P - prolactin helps you feel motherly; helps prevent serious health problems; milk supply is pure

Q - quiet time together; best quality nutrition; pratically unlimited quantity

R - relaxing; less rashes for baby; recommended by the Canadian Pediatric Society, the World Health Organization and The Breastfeeding Committee for Canada; completes the reproductive cycle:  conception, pregnancy, birth, lactation

S - satisfies all the senses; superior infant food; saves time, effort money and resources

T - always the right temperature; travel is easier; time-tested through the ages

U - uniquely suited to each baby; contracts uterus helping to expel the placenta and control blood loss; universality of breastfeeding is a link with mothers all over the world

V - especially valuable in special situations (prematurity, jaundice); taste of breastmilk varies from skim to creamy during each feeding

W - helps mother's weight loss by using extra calories; no need to worry about baby's food supply; encourages normal weight gain for baby; called "white blood" because of the life-giving properties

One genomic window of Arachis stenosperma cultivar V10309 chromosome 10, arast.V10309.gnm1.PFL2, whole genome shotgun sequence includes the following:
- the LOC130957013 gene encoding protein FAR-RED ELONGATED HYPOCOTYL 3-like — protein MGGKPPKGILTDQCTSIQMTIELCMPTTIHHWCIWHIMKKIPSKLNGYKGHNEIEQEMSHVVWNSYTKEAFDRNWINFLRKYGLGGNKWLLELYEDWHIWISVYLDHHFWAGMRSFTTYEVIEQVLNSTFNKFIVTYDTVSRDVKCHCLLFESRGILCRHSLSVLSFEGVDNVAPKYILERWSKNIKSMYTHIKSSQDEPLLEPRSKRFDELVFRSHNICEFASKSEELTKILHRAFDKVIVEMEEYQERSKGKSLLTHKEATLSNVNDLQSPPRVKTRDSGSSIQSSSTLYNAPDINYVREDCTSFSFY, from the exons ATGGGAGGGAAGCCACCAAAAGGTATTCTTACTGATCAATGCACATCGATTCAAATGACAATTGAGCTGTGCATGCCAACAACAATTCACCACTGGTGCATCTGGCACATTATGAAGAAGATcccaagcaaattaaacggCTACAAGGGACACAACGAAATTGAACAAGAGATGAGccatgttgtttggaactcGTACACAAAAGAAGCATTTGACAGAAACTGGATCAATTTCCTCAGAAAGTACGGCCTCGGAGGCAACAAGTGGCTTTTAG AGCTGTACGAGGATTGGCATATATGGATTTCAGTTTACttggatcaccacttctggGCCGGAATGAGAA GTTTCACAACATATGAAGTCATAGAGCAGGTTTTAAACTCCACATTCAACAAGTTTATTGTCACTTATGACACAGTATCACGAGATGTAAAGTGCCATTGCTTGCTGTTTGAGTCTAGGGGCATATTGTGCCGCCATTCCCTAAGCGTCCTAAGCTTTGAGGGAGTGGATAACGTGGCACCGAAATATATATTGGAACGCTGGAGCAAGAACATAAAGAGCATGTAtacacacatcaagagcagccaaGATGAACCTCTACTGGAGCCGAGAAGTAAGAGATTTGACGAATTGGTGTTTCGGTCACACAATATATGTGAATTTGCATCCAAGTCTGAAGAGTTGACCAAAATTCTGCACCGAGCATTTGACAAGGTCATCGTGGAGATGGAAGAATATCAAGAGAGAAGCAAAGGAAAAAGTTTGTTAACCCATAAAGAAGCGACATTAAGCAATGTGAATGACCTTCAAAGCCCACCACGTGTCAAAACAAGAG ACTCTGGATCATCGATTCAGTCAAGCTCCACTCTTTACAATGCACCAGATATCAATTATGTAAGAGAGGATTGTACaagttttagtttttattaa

X - x-tra cuddling builds strong ties of love

Y - it's yummy of course!

Z - these are only a few of the zillions of advantages to breastfeeding your baby!

I'd love to hear about any other ABC's of Breastfeeding that you can think of!

adapted by Sandra Yates, 2003, from the original by Mary Clarke, Andrea Meyer and Mary Jo Rodgers, Minot, ND, USA, with a few additions by yours truly, Wendy Armbruster Bell, 2008

August 27th, 2008 • Comments: 0 • by Wendy • Breast is BestHuman Milk Banking PumpingResources

Breastmilk Storage Guidelines

Hi everyone, This table is an essential for all bleary-eyed, sleep-deprived, pumping moms out there!

Human Milk

Room Temperature

Refrigerator

Time in Freezer

freshly expressed

≤ 4 hours at 26˚C/79˚F ≤ 24 hours at 15˚C/59˚F* *(cooler with frozen gel packs)

≤ 8 days at ≤ 4˚C/39˚F

≤ 12 months at 18˚C to 20˚C below zero/ 64 to 68˚F

previously frozen, thawed in refrigerator but not warmed

≤ 4 hours

≤ 24 hours

do NOT refreeze

previously frozen and brought to room temperature

for completion of current feed

4 hours

do NOT refreeze

infant has started feeding

only for completion of feeding, then discard

discard

discard

frozen donor human milk

only for completion of feeding, then discard

≤ 24 hours

do NOT refreeze

© Human Milk Banking Association of North America, Inc.  www.hmbana.org